Quentin Hardy: So I write about the tech sector for the New York Times and a really interesting thing about this is that historically there has always been a very close relationship with Silicon Valley and what Eisenhower called the military industrial complex…One of the weird things in the last ten years is that we don’t go there anymore, now they come here . . . . We took the future out to them. Now they feel like it’s so important and changing so quickly they’re coming here.
Eric Rodenbeck: When you say they’re coming here, you mean Rand is setting up offices in Silicon Valley?
QH: Well, think tanks have always been somewhat involved, but General Electric has completely reformulated its businesses around software and has more than 200 guys in San Ramon, and a Cisco executive is in charge of it. And Ford has a shop in Palo Alto, where they do a lot of spitballing around stuff. You’re probably seeing a different quality customer than you did five years ago. Much more like what they used to call Suits.
ER: But not in San Francisco. Right, you mentioned places like San Ramon.
QH: Not in San Francisco itself. Give it time, give it time. There’s already plenty of money guys here, financial people.
ER: And they’re already at their desk at 6:00 in the morning watching their computer screen.
QH: Part of the element of them drifting up here is it signifies a shift in the regional bounds of power. San Francisco is a dominant city and now these propeller-heads from down in the Peninsula are claiming stake to our urban paradise.
ER: And I certainly have mixed feelings about that—I moved to San Francisco to be somewhere different—not because some asshole with Google Glass—
QH: Yeah, you didn’t want to overhear conversations about some new app or code developer. Well, sorry, they’re not going away. I think all the protests in the world on buses are not going to turn this away. This is a thing that’s happening, so let’s deal with it.
ER: It’s really interesting. It’s not a local gentrification issue—it’s a whole urban re – wiring. QH: And there’s a certain existential dimension to this. Will they want our art; will they give us spaces where we can continue create? What’s your sense of that?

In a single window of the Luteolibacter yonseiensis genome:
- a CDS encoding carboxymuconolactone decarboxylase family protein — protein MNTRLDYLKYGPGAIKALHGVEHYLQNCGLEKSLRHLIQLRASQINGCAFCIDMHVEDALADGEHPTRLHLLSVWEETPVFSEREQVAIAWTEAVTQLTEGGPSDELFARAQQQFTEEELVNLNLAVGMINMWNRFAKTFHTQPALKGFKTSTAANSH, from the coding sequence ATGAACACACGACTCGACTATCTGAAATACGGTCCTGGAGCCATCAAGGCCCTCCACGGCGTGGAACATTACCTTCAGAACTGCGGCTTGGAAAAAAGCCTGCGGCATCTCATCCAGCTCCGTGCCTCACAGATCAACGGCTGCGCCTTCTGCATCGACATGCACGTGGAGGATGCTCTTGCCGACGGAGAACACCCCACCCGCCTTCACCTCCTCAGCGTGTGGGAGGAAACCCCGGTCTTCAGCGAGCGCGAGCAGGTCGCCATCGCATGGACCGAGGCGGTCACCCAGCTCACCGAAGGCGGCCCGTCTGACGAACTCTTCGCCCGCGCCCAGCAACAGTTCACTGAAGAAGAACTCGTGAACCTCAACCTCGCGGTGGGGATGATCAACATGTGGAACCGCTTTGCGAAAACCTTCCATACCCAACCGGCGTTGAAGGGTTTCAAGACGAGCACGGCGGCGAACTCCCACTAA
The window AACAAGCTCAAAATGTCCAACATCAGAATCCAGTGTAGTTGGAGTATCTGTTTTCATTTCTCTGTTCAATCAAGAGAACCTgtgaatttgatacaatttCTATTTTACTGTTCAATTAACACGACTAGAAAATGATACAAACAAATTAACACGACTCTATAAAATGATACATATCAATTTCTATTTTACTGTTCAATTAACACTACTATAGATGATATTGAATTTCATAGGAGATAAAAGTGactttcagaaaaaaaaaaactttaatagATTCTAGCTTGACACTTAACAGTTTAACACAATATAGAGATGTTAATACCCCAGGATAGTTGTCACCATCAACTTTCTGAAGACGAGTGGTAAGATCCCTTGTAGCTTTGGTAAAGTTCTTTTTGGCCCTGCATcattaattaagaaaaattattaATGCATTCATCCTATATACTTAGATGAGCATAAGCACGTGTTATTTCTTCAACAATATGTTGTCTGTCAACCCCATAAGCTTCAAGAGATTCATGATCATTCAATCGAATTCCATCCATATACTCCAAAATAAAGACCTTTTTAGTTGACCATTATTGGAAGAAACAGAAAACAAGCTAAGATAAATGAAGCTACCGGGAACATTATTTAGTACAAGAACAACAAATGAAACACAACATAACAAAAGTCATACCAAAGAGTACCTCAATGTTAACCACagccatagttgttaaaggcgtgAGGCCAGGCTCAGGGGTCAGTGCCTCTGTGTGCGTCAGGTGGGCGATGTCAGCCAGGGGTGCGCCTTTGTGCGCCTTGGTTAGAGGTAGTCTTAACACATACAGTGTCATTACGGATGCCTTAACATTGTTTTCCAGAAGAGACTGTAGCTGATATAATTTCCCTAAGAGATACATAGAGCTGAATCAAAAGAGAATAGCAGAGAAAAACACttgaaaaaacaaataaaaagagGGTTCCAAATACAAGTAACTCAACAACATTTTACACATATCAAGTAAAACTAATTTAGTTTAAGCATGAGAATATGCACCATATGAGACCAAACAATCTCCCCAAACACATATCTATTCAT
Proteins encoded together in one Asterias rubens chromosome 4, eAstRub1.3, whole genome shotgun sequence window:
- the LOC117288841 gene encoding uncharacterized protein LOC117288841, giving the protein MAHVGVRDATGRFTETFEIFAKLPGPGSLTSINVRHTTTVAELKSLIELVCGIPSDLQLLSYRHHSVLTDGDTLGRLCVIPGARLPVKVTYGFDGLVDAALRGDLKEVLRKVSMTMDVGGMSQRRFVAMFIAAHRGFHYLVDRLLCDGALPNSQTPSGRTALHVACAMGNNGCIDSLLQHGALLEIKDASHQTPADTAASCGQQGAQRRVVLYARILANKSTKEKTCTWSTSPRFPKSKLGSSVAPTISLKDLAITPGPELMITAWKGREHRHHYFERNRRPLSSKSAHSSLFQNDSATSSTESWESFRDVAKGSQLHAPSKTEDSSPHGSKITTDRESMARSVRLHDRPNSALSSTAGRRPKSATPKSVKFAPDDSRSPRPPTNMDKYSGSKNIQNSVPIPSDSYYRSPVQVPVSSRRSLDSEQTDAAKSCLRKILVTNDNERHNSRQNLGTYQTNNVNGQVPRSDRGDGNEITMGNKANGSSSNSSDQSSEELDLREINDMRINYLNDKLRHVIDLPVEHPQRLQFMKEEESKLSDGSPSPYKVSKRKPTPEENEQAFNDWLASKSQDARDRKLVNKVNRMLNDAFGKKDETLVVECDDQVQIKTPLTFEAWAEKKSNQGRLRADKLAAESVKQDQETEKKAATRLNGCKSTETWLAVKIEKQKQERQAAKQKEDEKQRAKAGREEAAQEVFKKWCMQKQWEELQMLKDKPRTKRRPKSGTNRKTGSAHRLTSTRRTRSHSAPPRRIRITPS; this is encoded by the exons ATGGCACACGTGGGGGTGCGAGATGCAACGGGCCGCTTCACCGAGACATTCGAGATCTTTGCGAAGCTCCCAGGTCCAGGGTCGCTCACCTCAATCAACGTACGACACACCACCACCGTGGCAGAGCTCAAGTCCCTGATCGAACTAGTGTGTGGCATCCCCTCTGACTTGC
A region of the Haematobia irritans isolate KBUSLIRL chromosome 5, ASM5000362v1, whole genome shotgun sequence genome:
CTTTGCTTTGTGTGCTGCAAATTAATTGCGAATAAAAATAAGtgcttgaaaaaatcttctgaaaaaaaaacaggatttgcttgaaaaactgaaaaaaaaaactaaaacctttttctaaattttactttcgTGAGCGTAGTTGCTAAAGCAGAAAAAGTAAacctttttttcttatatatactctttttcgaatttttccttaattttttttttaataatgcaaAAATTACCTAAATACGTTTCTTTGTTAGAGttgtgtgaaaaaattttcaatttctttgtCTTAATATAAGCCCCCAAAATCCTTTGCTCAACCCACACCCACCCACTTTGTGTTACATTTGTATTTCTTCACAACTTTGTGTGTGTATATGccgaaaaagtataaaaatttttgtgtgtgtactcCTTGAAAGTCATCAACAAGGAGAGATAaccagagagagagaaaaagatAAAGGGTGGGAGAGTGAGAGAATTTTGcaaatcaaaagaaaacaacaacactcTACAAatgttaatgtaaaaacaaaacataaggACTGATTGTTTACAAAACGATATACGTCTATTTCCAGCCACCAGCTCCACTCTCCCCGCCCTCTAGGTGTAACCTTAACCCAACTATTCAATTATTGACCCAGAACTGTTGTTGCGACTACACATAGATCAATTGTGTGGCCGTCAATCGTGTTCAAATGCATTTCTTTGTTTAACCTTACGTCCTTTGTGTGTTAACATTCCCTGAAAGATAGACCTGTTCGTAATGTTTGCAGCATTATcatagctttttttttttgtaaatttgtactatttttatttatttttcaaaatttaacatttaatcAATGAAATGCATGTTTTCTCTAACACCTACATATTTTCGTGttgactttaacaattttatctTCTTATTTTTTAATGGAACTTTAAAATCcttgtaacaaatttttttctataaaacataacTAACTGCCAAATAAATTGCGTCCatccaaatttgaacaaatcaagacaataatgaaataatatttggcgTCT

Andrew McClintock: And also, will they follow in the footsteps of other great American industry leaders and eventually support and build museums and foundations. There’s a couple of them that have joined the boards at SFMOMA or the Bay Lights thing and this is their attempt to do that, but it’s not from the ground up enough, they are more focused on the top of the cake, when the support is needed on all levels.
QH: It’s pretty to think so, but I’m not so sure that’s happening. I mean, these guys, they will be generous, but for them, it’s different than it was for the magnates in the gilded age who had a real interest in the humanities. And there was a shared sensibility that you could elevate the common man. Carnegie libraries across America. By the way he built libraries that were empty and they had to be filled with books by the local communities – it was very much a quid pro quo. He had a Kickstarter thing of his own going on there.
ER: Oh, that’s fun! Carnegie the great crowdsourcer—and that’s important to start to think about–not just the big moguls but everybody—that’s where Kickstarter is the bridge—it lets everybody be a little Carnegie